Former restaurant employee alleges age discrimination in federal lawsuit

By Jon Campisi | Aug 15, 2011

A Philadelphia woman formerly employed by the Palm Restaurant in the city’s ritzy Rittenhouse section has filed a job discrimination lawsuit against the eatery and its parent company, alleging her termination was age-related.

Philadelphia attorneys Stephen G. Console and Caren N. Gurmankin filed the federal lawsuit Aug. 11 at the U.S. District Court for the Eastern District of Pennsylvania.

The Palm Restaurant of Philadelphia Inc., located at 200 S. Broad St., and both the Palm Management Corp. and the Palm Restaurant, Inc., both based in Washington, D.C., are named as defendants.

At issue in the complaint is whether Arleen Weitz’s firing violated the federal Age Discrimination in Employment Act and the Pennsylvania Human Relations Act.

The lawsuit states that Weitz was 61 when she was fired from her job on June 30, 2010, four years after she started her employment for the company as a catering sales manager.

According to the complaint, in May 2010 Weitz received high marks during a performance review. Still, she was soon unexpectedly placed on a “Performance Improvement Plan.” After about a month, and without having been informed of any problems, Weitz was abruptly fired, and replaced by a then-part-time restaurant hostess who was 30 years younger than the plaintiff, the lawsuit states.

During the course of her four-year employment, the complaint alleges, the defendants engaged in age-discriminatory conduct, including prohibiting the plaintiff from sitting at the bar to have a drink, despite the fact that other employees were allowed to do the same.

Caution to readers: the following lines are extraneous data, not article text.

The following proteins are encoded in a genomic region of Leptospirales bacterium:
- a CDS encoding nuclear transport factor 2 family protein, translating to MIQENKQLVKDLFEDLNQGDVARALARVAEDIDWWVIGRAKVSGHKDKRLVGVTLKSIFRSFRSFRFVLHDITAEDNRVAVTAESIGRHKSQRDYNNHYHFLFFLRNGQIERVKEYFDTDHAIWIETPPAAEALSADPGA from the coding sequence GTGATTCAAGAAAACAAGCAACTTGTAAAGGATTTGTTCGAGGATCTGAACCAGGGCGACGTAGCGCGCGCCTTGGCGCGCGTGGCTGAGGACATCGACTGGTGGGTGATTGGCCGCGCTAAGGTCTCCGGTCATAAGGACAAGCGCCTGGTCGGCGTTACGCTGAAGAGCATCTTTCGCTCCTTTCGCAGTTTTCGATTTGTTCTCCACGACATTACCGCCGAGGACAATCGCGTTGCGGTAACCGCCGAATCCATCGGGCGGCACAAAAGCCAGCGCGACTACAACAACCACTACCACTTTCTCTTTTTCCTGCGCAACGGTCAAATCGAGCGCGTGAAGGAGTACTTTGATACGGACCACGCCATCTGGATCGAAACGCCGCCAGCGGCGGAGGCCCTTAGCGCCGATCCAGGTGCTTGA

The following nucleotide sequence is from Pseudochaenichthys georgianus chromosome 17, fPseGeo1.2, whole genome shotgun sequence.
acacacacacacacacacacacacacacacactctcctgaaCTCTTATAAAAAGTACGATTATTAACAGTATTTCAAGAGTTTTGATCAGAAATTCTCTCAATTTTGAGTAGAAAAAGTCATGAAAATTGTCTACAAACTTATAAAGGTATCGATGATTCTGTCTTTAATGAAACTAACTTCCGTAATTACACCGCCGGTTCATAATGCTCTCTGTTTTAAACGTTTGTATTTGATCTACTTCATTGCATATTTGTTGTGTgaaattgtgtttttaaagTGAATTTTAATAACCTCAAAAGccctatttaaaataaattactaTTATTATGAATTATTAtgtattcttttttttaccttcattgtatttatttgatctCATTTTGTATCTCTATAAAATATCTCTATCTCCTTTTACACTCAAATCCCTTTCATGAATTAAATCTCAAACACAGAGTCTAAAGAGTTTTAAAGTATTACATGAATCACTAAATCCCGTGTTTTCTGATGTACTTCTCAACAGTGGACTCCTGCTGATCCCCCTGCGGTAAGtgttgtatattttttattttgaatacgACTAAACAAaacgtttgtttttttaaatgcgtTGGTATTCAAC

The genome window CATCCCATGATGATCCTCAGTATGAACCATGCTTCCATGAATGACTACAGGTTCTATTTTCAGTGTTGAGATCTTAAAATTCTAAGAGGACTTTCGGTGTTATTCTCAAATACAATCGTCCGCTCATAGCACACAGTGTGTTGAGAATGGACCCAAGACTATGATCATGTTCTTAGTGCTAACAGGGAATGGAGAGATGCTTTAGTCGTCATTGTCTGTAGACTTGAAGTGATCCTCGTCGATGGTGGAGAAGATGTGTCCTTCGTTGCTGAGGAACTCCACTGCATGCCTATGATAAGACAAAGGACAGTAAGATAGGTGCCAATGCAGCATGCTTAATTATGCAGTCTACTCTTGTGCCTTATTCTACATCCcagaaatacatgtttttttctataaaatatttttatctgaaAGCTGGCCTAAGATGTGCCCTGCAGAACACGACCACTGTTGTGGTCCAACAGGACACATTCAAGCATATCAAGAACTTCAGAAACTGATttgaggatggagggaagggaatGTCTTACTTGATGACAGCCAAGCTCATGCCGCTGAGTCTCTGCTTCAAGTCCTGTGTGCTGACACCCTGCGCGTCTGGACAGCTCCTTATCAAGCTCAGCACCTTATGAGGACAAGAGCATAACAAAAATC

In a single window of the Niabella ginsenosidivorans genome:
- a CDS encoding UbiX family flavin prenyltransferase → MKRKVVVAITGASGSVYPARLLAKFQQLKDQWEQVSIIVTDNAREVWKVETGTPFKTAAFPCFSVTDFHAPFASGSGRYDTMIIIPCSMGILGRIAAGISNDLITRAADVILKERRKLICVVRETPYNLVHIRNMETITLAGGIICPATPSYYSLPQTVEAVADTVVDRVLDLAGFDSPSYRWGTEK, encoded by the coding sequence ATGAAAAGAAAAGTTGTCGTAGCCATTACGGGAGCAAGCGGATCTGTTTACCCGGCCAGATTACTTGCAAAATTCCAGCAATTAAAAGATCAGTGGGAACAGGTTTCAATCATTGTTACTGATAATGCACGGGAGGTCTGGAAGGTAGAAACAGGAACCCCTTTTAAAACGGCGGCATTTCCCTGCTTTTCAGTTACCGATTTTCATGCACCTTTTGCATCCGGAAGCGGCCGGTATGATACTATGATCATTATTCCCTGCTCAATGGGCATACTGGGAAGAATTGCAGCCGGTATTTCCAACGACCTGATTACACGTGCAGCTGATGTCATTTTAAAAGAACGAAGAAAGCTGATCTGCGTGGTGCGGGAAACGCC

The complaint also states that restaurant management “unjustifiably” criticized Weitz in front of colleagues, but never did the same to younger staff members.

The suit paints a picture of widespread age discrimination, with management occasionally talking of a need to replace other older employees with younger ones.

“Defendants failed to prevent or address the discriminatory conduct referred to herein and further failed to take appropriate corrective and/or remedial measures to make the workplace free of discriminatory conduct,” the lawsuit states.

As a result of her firing, Weitz claims she has suffered not only a loss of earnings, but also embarrassment, humiliation, loss of self-esteem, mental anguish and loss of life’s pleasures.

Through her lawsuit, Weitz seeks to have the restaurant’s practices deemed in violation of state and federal law, recover unspecified compensatory damages to make up for her lost earnings, and recover the costs of the lawsuit.

Weitz has demanded a jury trial.

Accompanying the lawsuit as exhibits are papers showing Weitz also filed her complaints with the Pennsylvania Human Relations Commission and the Equal Employment Opportunity Commission.

The federal case number is 2:11-cv-05132-MAM.

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